Upper elementary students must master place value in order to understand large numbers, and visual models can play a pivotal role. Grasping the base ten system is a big cognitive step from the one-to-one correspondence of counting and ordinance. By the fourth grade, students are working with numbers so large that counting is completely impractical. They must understand groups of *ten*, *one hundred*, and beyond by learning the value of each place in the base ten system.

Dynamic visual models can help children build number sense around place value. Base Ten Blocks are a common hands-on manipulative, and their virtual counterparts are excellent tools. A quick look at the representation of 1,326 shows why these on-screen blocks are regarded as leaning towards the concrete end of the abstraction spectrum: they are proportional and manipulating them on screen is similar to working hands-on. The digital models can link with numeric and text representations.

The Base Ten Frame provides a way to organize sets of 1, 10, 100, and 1000 into quickly-recognizable patterns. This model bears a relationship to the traditional ten frame and dot cards used to build number sense with small values. The Base Ten Frame, used here to represent the number 7,654, moves developmentally beyond Base Ten Blocks by using numerals as part of the representation. The combination of the ten frames, the place value labels, and the standard notation shown in the example build a context for relationship between *expanded notation *and* standard notation*. 7 thousands yields a value of 7,000. And, if you have 7,000 then you also have 7 thousands. Everything makes sense.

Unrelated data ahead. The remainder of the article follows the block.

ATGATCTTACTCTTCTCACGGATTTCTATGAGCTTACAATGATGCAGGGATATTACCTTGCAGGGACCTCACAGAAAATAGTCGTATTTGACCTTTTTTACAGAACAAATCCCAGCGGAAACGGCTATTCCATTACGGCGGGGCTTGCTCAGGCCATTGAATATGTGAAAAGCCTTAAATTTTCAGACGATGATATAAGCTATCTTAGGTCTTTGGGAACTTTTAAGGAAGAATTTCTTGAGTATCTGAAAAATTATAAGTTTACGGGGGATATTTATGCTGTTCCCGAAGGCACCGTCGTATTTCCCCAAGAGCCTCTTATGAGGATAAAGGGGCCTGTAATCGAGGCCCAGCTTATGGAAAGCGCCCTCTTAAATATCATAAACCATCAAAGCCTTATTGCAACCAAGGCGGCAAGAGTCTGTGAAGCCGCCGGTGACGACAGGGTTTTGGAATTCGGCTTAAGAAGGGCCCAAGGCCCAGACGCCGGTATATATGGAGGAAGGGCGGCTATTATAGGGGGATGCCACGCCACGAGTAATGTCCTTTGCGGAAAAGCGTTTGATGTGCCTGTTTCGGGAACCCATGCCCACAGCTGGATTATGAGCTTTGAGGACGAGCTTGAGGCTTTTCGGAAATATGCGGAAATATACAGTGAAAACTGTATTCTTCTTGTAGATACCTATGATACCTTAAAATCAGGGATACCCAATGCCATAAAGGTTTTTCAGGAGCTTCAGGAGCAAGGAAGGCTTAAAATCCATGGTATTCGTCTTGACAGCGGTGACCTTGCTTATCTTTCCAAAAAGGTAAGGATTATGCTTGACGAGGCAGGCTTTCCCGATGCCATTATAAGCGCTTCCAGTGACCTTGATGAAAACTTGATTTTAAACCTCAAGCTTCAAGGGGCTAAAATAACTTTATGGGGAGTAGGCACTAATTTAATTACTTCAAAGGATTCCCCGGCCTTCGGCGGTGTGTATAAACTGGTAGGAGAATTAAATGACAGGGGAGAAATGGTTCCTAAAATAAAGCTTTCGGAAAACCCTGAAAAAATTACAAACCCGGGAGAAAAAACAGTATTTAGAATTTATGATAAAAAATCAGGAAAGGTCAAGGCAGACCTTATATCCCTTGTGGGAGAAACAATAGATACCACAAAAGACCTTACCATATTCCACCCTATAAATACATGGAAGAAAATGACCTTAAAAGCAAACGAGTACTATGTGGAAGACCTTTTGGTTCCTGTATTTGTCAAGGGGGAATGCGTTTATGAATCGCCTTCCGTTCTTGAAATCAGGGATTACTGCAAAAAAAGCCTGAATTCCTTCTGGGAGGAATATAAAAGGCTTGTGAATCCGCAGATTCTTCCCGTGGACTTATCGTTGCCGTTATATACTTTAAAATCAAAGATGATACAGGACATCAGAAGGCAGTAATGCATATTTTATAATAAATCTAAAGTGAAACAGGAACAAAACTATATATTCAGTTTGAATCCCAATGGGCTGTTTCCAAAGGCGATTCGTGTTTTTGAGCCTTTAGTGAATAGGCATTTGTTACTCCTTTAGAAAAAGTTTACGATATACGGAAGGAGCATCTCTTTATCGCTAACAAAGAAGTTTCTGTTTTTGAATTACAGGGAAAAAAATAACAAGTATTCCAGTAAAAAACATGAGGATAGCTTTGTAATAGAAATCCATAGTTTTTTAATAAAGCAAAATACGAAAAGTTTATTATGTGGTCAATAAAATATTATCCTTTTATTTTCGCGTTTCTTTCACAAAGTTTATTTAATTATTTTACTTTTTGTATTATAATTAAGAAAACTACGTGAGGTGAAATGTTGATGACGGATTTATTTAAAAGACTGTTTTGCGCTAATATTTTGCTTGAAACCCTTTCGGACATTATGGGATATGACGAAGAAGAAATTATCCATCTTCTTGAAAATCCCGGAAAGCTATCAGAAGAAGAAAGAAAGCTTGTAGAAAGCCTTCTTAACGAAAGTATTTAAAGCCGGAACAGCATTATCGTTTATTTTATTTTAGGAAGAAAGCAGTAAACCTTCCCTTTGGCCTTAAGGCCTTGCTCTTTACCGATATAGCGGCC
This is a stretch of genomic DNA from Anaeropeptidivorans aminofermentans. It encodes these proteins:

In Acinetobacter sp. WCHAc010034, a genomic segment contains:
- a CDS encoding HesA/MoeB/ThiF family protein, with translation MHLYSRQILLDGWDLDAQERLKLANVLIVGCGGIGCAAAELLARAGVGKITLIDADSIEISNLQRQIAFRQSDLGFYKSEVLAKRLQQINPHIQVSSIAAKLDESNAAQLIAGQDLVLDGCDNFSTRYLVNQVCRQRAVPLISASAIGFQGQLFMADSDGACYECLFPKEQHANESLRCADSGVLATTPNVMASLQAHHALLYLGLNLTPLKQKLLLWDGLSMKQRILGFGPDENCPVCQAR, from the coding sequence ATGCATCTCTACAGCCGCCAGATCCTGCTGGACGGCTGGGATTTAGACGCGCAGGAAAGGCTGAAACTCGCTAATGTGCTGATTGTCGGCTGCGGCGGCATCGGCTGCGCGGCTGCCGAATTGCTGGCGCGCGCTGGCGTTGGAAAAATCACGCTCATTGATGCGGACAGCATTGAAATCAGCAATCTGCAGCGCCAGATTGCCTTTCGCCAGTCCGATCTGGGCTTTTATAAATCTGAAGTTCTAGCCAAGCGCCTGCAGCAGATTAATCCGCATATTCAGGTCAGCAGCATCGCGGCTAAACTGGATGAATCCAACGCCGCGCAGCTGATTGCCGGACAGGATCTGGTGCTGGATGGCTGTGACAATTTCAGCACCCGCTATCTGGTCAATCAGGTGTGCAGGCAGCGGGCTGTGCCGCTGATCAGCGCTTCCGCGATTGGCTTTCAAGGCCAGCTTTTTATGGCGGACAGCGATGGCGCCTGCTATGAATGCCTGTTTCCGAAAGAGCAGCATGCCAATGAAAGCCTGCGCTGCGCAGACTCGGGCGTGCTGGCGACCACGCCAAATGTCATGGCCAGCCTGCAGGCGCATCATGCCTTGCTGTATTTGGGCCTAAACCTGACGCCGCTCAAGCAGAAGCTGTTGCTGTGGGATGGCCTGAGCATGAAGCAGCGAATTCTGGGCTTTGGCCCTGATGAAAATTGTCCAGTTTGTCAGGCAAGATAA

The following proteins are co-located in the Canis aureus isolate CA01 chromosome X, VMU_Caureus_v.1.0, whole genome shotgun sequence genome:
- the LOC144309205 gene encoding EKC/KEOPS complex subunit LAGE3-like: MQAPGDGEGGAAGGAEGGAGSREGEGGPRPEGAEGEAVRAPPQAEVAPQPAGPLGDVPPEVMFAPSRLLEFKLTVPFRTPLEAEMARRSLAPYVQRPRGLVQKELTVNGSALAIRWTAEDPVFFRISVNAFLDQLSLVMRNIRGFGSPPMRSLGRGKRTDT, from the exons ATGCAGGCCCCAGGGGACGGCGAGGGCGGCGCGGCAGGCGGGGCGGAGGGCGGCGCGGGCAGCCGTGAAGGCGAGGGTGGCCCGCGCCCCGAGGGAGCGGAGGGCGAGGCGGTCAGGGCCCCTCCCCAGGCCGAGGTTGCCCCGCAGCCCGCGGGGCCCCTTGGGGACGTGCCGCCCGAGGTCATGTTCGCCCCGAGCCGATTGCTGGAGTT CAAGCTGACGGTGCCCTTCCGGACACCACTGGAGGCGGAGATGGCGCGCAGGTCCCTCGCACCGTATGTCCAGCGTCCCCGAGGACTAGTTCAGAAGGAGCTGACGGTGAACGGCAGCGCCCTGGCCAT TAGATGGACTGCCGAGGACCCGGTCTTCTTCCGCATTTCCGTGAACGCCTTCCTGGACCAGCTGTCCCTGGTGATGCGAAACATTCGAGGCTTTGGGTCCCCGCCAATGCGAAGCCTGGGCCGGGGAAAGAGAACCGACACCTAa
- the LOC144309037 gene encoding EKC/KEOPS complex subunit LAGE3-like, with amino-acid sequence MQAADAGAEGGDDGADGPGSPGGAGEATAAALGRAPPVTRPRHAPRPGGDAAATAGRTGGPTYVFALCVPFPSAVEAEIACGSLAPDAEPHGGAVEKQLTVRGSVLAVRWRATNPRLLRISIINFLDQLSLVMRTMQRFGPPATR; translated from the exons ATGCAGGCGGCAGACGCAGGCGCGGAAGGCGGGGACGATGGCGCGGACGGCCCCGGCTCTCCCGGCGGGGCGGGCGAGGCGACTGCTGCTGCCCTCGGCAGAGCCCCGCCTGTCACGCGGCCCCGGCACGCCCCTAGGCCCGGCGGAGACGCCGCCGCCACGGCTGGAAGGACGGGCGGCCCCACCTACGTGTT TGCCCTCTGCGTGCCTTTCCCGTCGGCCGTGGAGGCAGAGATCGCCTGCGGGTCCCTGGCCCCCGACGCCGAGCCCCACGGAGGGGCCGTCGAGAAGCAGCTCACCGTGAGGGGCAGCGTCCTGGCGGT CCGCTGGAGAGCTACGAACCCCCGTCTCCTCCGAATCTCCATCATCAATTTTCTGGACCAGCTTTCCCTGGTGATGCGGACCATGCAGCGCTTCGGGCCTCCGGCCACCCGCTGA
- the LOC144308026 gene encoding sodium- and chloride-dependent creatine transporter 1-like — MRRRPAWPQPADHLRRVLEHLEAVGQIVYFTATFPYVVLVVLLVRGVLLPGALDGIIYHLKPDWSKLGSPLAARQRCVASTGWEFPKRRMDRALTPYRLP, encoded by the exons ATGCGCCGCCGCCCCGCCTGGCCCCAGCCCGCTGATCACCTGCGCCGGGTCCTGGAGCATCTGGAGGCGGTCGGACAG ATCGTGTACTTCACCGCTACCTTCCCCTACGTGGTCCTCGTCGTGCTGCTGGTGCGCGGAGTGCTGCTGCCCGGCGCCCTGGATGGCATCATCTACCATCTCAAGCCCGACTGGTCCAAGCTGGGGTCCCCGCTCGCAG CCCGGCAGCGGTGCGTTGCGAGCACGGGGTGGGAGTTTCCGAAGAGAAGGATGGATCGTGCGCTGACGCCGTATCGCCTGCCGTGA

The third model uses Base Ten Disks, also known as Base Ten Coins or Singapore Disks, to represent number up to 1,000,000. This model calls upon the student to mentally combine the place value label with corresponding disks to discern the number. Colors are provided for consistency and comfort. The cognitive demand is higher than the other two models and comes with the benefit of representing larger numbers. (Note that Base Ten Blocks inherently top out at 1,999.) In the Conceptua Math product, from which these pictures are copied, the numbers can be “unlinked” or disengaged from the models. The Base Ten Disks shown here are not linked to the standard or expanded notation, leaving question marks in locations where students can enter the corresponding numbers.

When all three models are faded and the visual supports withdrawn, a student relies upon a word sentence, standard notation, and/or expanded notation to fully describe large numbers. The scaffolded range of visual representations builds cognitive connections, and the student gains the number sense required to master place value. That is the VALUE of place value MODELS.